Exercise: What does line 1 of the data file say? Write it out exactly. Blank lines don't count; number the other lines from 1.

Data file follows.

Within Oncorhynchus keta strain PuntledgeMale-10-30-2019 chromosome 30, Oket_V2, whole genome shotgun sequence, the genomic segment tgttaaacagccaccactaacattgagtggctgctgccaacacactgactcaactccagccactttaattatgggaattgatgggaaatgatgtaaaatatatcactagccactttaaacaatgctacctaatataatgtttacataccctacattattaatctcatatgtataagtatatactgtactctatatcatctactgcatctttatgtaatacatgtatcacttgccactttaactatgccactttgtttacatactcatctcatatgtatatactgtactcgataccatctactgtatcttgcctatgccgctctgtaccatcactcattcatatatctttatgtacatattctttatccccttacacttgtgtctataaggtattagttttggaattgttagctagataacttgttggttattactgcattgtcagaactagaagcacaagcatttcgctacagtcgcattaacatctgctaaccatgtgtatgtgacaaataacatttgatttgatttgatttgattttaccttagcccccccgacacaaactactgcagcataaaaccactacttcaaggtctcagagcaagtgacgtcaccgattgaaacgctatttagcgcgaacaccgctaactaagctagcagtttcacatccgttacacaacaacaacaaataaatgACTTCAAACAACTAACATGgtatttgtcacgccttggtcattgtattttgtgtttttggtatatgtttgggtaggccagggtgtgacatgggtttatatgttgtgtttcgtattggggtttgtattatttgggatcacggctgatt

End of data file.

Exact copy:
Within Oncorhynchus keta strain PuntledgeMale-10-30-2019 chromosome 30, Oket_V2, whole genome shotgun sequence, the genomic segment tgttaaacagccaccactaacattgagtggctgctgccaacacactgactcaactccagccactttaattatgggaattgatgggaaatgatgtaaaatatatcactagccactttaaacaatgctacctaatataatgtttacataccctacattattaatctcatatgtataagtatatactgtactctatatcatctactgcatctttatgtaatacatgtatcacttgccactttaactatgccactttgtttacatactcatctcatatgtatatactgtactcgataccatctactgtatcttgcctatgccgctctgtaccatcactcattcatatatctttatgtacatattctttatccccttacacttgtgtctataaggtattagttttggaattgttagctagataacttgttggttattactgcattgtcagaactagaagcacaagcatttcgctacagtcgcattaacatctgctaaccatgtgtatgtgacaaataacatttgatttgatttgatttgattttaccttagcccccccgacacaaactactgcagcataaaaccactacttcaaggtctcagagcaagtgacgtcaccgattgaaacgctatttagcgcgaacaccgctaactaagctagcagtttcacatccgttacacaacaacaacaaataaatgACTTCAAACAACTAACATGgtatttgtcacgccttggtcattgtattttgtgtttttggtatatgtttgggtaggccagggtgtgacatgggtttatatgttgtgtttcgtattggggtttgtattatttgggatcacggctgatt